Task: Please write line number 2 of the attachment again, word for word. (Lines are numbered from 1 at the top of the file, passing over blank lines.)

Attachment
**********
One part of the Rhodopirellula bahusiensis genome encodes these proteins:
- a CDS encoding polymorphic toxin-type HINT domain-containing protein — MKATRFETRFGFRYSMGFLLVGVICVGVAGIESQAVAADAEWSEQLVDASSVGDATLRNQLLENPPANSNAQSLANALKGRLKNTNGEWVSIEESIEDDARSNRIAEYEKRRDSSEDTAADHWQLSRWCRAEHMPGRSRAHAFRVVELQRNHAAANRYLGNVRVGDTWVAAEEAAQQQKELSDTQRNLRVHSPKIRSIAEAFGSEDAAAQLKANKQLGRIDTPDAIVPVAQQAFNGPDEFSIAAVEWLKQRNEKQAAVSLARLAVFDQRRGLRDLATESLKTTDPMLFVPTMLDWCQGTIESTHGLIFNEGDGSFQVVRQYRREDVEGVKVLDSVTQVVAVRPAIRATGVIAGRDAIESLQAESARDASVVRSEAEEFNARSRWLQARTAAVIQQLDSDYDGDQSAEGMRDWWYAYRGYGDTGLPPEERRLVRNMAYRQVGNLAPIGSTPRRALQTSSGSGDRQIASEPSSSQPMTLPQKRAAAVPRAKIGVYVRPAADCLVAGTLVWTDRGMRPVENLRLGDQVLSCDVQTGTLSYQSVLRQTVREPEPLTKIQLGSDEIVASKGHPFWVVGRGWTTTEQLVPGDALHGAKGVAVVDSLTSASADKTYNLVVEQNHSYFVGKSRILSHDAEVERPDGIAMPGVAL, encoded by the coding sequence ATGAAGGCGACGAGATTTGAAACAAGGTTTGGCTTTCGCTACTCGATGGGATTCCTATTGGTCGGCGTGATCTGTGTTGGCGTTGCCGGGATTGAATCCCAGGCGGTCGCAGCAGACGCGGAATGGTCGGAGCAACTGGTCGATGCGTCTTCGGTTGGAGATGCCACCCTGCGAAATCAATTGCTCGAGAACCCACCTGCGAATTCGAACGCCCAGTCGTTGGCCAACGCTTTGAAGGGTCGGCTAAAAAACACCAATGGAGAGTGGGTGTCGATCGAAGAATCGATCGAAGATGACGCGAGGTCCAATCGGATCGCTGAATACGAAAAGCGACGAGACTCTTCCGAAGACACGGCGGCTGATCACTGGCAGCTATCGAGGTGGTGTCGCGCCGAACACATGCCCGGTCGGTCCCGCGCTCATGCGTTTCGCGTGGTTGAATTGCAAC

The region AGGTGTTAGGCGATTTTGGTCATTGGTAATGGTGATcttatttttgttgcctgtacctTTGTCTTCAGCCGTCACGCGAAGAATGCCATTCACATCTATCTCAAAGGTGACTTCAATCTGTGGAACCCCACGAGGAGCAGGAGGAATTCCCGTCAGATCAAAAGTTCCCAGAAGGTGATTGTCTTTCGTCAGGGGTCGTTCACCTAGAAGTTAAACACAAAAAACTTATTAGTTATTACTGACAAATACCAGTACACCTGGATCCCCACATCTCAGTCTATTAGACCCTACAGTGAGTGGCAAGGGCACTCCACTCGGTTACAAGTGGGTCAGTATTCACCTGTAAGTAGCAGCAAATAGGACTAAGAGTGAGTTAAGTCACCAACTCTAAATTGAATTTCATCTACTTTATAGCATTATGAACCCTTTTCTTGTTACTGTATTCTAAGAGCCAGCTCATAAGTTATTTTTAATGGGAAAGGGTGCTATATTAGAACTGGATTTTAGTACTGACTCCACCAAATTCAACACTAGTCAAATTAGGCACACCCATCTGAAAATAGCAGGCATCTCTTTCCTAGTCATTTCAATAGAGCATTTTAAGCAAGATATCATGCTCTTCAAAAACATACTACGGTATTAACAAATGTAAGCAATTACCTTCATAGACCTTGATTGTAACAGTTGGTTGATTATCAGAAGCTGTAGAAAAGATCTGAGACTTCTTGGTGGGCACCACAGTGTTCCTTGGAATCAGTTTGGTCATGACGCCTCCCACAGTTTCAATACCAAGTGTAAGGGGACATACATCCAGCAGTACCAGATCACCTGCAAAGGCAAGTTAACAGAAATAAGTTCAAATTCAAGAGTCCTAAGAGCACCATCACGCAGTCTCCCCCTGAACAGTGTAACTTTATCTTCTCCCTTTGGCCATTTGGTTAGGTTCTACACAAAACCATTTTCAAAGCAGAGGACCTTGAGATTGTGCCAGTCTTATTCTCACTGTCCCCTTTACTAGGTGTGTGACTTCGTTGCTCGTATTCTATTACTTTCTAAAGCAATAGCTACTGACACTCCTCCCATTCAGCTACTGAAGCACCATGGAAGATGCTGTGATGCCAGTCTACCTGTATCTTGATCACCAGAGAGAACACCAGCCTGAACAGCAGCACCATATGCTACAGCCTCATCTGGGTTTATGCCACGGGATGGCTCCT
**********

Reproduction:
- a CDS encoding polymorphic toxin-type HINT domain-containing protein — MKATRFETRFGFRYSMGFLLVGVICVGVAGIESQAVAADAEWSEQLVDASSVGDATLRNQLLENPPANSNAQSLANALKGRLKNTNGEWVSIEESIEDDARSNRIAEYEKRRDSSEDTAADHWQLSRWCRAEHMPGRSRAHAFRVVELQRNHAAANRYLGNVRVGDTWVAAEEAAQQQKELSDTQRNLRVHSPKIRSIAEAFGSEDAAAQLKANKQLGRIDTPDAIVPVAQQAFNGPDEFSIAAVEWLKQRNEKQAAVSLARLAVFDQRRGLRDLATESLKTTDPMLFVPTMLDWCQGTIESTHGLIFNEGDGSFQVVRQYRREDVEGVKVLDSVTQVVAVRPAIRATGVIAGRDAIESLQAESARDASVVRSEAEEFNARSRWLQARTAAVIQQLDSDYDGDQSAEGMRDWWYAYRGYGDTGLPPEERRLVRNMAYRQVGNLAPIGSTPRRALQTSSGSGDRQIASEPSSSQPMTLPQKRAAAVPRAKIGVYVRPAADCLVAGTLVWTDRGMRPVENLRLGDQVLSCDVQTGTLSYQSVLRQTVREPEPLTKIQLGSDEIVASKGHPFWVVGRGWTTTEQLVPGDALHGAKGVAVVDSLTSASADKTYNLVVEQNHSYFVGKSRILSHDAEVERPDGIAMPGVAL, encoded by the coding sequence ATGAAGGCGACGAGATTTGAAACAAGGTTTGGCTTTCGCTACTCGATGGGATTCCTATTGGTCGGCGTGATCTGTGTTGGCGTTGCCGGGATTGAATCCCAGGCGGTCGCAGCAGACGCGGAATGGTCGGAGCAACTGGTCGATGCGTCTTCGGTTGGAGATGCCACCCTGCGAAATCAATTGCTCGAGAACCCACCTGCGAATTCGAACGCCCAGTCGTTGGCCAACGCTTTGAAGGGTCGGCTAAAAAACACCAATGGAGAGTGGGTGTCGATCGAAGAATCGATCGAAGATGACGCGAGGTCCAATCGGATCGCTGAATACGAAAAGCGACGAGACTCTTCCGAAGACACGGCGGCTGATCACTGGCAGCTATCGAGGTGGTGTCGCGCCGAACACATGCCCGGTCGGTCCCGCGCTCATGCGTTTCGCGTGGTTGAATTGCAAC